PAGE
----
Monday, April 11, 2011

The Cost of Deselection (6): In-Stack Review

For some reason, deselection decisions seem more difficult than selection decisions. The thought processes are similar, but the consequences are different. But are they really? In selection, the worst-case scenario is not selection of a book that is never used, but rather non-selection of a book that is later wanted but no longer available. The best-case scenario is selecting a book that is ultimately used many times before anyone knows that it is wanted. In deselection, the worst-case scenario is the removal of a book that is subsequently wanted but no longer available--very similar to the worst-case scenario for selection. The best-case scenario is removal of books that will never be used, and retention of those that are subsequently used.

But there remains a perceived finality to the deselection decision. That perception is in many respects false, as it is perhaps easier to re-obtain content now than at any time in history. Irreversible mistakes are rare. But the stakes seem high, and for now it is rare indeed to meet a selector who will withdraw a book without looking at it. In the previous post, we considered deselection from lists. Here we look at the costs associated with book-in-hand review. There are two approaches, each with slightly different time investments: in-stack review and staged review. Today we consider the first of these:

In-stack review:

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In this model, books are reviewed in situ. While it is possible for a selector to use a list arranged in call number order for this process, it is more common that staff or student workers find and mark withdrawal candidates in the stacks, either by applying colored tape or turning the books down. This carries the risk of users disrupting some indicators, but also confines searching and error correction to hourly workers.

1. Marking the Candidates: Again, let's assume that a student worker, using a list arranged in shelflist order, can find an label 1 title per minute. This may seem slow, but this average has to incorporate looking for items that are missing or misplaced, annotating the list, and moving or marking found items. In eight hours, 480 books could be marked. Let's round up to 500/day.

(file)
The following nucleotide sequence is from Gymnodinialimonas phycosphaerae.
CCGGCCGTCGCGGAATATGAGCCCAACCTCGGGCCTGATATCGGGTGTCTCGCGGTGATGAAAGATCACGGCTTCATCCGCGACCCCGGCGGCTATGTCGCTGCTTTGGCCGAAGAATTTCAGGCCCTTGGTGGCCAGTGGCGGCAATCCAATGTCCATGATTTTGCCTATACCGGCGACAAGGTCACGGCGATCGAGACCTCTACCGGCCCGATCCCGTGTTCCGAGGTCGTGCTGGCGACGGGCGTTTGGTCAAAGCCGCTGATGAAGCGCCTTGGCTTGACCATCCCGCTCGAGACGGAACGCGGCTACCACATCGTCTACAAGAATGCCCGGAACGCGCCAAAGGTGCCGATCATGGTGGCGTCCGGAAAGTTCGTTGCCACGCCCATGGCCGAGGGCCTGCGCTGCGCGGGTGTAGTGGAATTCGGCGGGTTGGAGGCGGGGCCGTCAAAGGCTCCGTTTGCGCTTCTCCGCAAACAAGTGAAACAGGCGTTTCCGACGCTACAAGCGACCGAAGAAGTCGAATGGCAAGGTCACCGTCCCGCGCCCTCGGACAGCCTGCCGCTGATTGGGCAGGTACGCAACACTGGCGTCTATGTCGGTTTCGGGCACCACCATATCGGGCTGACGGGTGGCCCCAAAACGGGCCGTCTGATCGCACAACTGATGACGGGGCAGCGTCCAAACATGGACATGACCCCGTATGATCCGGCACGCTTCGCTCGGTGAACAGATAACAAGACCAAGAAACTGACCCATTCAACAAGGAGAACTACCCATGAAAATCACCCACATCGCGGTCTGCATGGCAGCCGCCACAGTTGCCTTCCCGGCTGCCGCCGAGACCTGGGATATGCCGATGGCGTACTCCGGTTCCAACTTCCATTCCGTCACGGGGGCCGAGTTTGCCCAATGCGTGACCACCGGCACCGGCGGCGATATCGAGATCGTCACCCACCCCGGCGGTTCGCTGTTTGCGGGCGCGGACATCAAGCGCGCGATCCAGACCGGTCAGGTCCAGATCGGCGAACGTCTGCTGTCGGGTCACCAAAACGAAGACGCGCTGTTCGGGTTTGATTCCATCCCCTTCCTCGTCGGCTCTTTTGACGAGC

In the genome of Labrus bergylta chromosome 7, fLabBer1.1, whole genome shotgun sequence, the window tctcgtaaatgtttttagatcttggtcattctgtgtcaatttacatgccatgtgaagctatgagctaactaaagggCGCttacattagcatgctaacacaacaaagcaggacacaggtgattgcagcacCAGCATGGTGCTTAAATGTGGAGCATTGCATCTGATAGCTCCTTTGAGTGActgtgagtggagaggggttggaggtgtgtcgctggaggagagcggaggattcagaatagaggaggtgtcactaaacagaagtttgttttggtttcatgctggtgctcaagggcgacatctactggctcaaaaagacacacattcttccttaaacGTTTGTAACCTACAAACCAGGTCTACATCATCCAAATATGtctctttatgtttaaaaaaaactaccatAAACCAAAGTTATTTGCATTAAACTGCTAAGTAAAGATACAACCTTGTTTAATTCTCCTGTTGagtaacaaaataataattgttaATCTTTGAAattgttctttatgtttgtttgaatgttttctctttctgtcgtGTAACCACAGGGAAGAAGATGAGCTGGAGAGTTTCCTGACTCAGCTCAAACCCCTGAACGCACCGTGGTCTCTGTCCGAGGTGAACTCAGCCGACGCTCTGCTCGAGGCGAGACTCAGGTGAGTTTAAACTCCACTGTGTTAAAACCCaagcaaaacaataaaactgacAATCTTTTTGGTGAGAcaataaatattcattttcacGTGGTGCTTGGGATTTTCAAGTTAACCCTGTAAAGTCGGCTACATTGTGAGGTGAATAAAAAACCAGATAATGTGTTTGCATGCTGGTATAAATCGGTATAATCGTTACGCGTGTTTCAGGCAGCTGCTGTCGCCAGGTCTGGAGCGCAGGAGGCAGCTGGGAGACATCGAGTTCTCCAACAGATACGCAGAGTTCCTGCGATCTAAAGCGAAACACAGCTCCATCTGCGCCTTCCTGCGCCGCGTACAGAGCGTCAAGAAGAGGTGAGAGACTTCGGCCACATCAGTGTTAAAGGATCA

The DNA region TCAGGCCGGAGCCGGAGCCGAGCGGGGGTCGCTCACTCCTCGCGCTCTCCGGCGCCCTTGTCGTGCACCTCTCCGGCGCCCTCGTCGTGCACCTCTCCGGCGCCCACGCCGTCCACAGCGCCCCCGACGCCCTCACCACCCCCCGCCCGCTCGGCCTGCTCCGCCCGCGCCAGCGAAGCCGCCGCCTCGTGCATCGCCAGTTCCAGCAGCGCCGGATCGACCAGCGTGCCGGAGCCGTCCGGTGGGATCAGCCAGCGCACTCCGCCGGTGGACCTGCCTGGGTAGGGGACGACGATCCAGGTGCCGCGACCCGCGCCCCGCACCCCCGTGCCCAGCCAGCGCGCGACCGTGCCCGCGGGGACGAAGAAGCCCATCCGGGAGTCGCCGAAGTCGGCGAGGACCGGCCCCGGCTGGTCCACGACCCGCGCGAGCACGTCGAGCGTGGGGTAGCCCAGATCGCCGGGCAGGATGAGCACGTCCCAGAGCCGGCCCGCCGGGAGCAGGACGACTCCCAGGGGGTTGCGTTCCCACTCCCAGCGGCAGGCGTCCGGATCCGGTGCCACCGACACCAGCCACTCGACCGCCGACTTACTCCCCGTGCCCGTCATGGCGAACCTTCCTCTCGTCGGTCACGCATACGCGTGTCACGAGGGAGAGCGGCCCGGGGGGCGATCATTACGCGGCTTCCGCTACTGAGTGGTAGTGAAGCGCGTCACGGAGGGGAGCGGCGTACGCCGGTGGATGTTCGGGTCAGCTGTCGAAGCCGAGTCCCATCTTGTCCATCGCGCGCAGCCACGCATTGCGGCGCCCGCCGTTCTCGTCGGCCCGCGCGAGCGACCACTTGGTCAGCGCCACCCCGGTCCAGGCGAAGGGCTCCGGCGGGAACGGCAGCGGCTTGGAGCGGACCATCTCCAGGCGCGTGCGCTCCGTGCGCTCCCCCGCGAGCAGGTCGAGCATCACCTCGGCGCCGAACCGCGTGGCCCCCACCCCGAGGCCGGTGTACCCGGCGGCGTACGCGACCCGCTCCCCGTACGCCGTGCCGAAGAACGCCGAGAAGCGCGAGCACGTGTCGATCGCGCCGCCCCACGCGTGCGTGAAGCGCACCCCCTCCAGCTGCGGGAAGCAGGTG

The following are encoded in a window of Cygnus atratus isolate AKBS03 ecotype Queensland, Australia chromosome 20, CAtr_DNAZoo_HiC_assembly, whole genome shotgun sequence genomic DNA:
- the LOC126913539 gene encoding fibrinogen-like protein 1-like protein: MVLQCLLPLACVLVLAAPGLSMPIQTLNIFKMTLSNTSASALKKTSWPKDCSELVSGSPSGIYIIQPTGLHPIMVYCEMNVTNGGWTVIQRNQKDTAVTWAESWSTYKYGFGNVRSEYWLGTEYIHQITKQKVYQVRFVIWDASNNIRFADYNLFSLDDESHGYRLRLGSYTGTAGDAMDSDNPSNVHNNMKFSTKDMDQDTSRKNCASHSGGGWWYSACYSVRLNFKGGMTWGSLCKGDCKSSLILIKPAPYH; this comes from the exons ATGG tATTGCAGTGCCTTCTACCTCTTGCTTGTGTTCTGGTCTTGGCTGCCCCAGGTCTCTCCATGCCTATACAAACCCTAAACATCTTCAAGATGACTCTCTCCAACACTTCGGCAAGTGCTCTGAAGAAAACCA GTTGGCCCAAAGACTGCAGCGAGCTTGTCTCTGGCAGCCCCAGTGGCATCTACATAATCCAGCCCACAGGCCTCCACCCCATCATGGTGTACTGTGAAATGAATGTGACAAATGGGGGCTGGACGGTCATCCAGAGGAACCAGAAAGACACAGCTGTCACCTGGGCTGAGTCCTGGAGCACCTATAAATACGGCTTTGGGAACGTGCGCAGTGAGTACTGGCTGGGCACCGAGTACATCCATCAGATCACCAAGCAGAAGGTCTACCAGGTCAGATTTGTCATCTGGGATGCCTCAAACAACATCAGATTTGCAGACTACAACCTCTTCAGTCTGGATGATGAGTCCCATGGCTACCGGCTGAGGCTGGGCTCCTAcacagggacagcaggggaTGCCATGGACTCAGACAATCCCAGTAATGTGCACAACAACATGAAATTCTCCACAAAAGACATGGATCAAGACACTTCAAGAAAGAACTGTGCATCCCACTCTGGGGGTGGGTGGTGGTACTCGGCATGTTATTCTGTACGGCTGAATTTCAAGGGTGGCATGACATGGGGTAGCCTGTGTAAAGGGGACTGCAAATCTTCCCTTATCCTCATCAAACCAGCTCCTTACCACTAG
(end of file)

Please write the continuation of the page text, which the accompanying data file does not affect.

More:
To mark our entire list of 10,000 withdrawal candidates, then, would require 20 person-days at 500/day. If we assume an 8-hour day and apply a student wage of $10/hour, the process of finding and marking the withdrawal candidates is about $1,600.

2. Librarian/Faculty review: Once the candidates are marked, librarians or faculty members can enter the stacks, either with or without a list, to review and decide on withdrawal. While finding them will be easy, the decision-making will almost certainly be slower than the marking process. Deselectors will look at context, at nearby items that cover related topics. They may choose to consult the catalog to see what other books are held by the author. They will need to indicate their decision in some way, and perhaps provide a reason for retention.

Let's assume these thought processes and actions take twice as long as the marking; i.e., allocate an average of about 2 minutes per title. That equates to 250/day. Our 10,000 titles would require a total of 40 person-days. If we assume an 8-hour day at $35/hour, the cost of in-stack review by deselectors is approximately $11,200. ($280/person-day x 40 days).  

The total cost for in-stack review:
  • $1,600 for marking
  • $11,200 for deselection decisions
  • $12,800 Total, or
  • $1.28 per title
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    1. Hi Rick,
      Just found your excellent blog. One question that I'm asked often is "Do you weed your ebook collection?" Generally my response is "No, why would we do that?" So Rick, can you tell me? Why would we do that? Are there reasons (thinking through cost/benefit) that we should weed ebooks? [We do in fact weed ebooks very selectively as books that are totally out of scope come to our awareness. ie knitting for dummies, etc. particularly in our PDA collection.)

    2. Hi Deb,

      Interesting question, and one I haven't thought much about yet, since those ebooks don't take up much space! A couple of comments, though:

      1. I've started to think about collection development (especially in the age of PDA) as "curating a discovery environment" rather than building and managing a collection. Sounds as if you're doing this when you're selectively loading records for your PDA titles.

      2. Curating a discovery environment, in my mind, would imply periodic review of usage statistics and perhaps corresponding removal of records for no/low-use titles.

      3. It's hard to see what the payoff is, though. We already know we do a poor job of predicting what users want. What's the harm of leaving a no-use record in the catalog and available for subsequent discovery? I guess a huge number of these would eventually affect indexing speed, but...

      4. It would be hard to see ebook weeding as a priority, unless the bib data is bad or unless there are charges associated with keeping the record "live."

      That's my 2 cents' worth, anyway!